Q Why aren't these personal representatives at the very least military lawyers? How can these representatives advise them on whether they should go before tribunals, whether they should avail themselves of tribunals, how they should get lawyers? Why aren't they at least getting military lawyers to advise them?
MR. DIRITA: Well, there were a lot of factors that were considered. And ultimately, there are procedures that are well steeped in U.S. military policy that provides for tribunals and provides for the use of line officers for these kinds of activities. And so it was perfectly consistent with those kinds of -- that kind of -- those kind of processes that already exist. This is believed across the board by government lawyers who are charged with responding to the Supreme Court ruling, to be highly responsive to that ruling. So --
Q There are those who would say that these people aren't getting -- not only are they not yet getting direct access to federal courts, but they're not even getting any legal advice that would help them have that access.
MR. DIRITA: Mm-hmm. All of this will obviously be a part of the process that determines, including in addition to their habeas corpus rights, these procedures themselves will undergo some scrutiny. And people will have the opportunity to determine if the procedures are sufficient. It is believed by those who are charged with the responsibility of responding to the Supreme Court ruling that these are highly responsive and that they are sufficient.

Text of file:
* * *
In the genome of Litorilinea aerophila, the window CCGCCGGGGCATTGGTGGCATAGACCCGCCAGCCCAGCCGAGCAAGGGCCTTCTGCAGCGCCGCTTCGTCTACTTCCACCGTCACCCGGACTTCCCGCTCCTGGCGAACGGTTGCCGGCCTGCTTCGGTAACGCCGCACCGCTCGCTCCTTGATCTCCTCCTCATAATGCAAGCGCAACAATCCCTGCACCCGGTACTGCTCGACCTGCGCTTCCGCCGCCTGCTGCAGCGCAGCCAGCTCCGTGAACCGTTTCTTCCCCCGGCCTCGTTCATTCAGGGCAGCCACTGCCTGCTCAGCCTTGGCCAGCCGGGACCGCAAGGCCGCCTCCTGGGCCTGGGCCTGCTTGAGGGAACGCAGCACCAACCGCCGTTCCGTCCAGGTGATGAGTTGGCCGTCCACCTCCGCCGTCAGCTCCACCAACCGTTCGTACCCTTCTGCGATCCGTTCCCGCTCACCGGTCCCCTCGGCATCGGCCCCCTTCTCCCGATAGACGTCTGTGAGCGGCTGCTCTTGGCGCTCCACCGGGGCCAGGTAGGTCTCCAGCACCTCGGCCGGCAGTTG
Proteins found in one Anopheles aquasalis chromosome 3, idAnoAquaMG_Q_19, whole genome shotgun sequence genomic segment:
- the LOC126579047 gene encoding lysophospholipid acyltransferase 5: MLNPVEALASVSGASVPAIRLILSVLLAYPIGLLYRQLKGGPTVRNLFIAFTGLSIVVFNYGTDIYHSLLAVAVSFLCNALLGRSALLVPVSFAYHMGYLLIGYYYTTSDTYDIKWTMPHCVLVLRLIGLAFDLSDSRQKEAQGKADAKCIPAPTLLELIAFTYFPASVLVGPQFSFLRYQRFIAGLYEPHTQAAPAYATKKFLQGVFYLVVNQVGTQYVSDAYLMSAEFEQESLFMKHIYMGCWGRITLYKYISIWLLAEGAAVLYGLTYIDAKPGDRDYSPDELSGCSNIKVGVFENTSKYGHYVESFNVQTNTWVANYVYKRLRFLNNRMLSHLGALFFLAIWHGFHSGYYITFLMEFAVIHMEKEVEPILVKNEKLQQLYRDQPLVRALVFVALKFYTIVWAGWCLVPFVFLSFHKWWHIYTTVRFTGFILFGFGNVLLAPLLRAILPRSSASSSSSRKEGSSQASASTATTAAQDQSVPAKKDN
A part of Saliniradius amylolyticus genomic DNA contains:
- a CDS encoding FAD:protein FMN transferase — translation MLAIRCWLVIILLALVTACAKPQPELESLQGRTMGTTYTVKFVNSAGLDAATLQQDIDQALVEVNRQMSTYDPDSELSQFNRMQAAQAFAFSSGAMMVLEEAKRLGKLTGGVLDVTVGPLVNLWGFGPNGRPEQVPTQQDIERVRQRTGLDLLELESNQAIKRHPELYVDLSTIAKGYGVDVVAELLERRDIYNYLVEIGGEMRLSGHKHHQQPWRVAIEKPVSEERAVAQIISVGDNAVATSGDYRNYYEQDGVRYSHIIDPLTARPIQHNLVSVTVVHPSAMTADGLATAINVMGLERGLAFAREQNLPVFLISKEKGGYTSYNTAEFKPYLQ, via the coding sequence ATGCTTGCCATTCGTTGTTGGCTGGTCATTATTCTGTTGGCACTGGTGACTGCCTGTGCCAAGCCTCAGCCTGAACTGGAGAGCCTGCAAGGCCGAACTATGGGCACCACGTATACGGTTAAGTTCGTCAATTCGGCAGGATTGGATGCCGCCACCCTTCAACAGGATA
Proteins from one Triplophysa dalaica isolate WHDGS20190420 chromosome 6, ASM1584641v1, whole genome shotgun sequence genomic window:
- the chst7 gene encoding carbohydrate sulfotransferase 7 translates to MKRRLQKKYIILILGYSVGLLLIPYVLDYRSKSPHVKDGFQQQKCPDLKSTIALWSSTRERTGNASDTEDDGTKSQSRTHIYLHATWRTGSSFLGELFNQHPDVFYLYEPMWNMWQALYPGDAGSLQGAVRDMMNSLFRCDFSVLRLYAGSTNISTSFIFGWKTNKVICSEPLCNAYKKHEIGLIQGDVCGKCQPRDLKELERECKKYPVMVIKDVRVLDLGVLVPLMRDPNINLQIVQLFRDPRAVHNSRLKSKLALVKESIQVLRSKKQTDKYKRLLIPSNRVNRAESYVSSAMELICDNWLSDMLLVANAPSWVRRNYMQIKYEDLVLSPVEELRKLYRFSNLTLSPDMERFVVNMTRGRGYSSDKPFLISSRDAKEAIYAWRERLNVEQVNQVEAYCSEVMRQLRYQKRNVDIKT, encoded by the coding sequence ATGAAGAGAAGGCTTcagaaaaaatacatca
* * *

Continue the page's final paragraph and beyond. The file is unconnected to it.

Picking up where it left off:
Q There were hearings on Capitol Hill today of this incident which resulted in the evacuation of the Capitol, in which a plane violated the airspace. And published reports today suggested that the military was close to shooting the plane down, or at least that the question had been raised. Can you tell us how close at all it was -- that plane came to being shot down, and did Secretary Rumsfeld, did it ever get to his level? Was he ever consulted about the threat, the potential threat from the plane?
MR. DIRITA: A couple of things. The -- I didn't see the hearing, so I'm not in a position to comment on what may have been given in testimony at the hearing. My understanding of the circumstances of that situation are such that it -- my impression is that the description of what occurred is a little bit overheated. The -- I think the headline is -- came close to shooting down, or firing down, or something like that. That -- what happened was that the -- the military officials and the military processes established to manage this kind of airspace incursion were followed. The processes were followed. And there -- the procedures are regularly tested, they are, in fact, regularly challenged because these kind of airspace incursions do occur. To the best of my understanding, it was not the nature of the -- the incident was not such that it rose to the level of the secretary of Defense's involvement. And that's not uncommon. These kinds of things do happen. There's a response activity that takes place when they do happen. There's a communications network that's established immediately when it happens. And then a variety of decisions are made that ultimately could involve the secretary's inclusion in the conference. It was, in this case, not the case. I mean, he wasn't involved.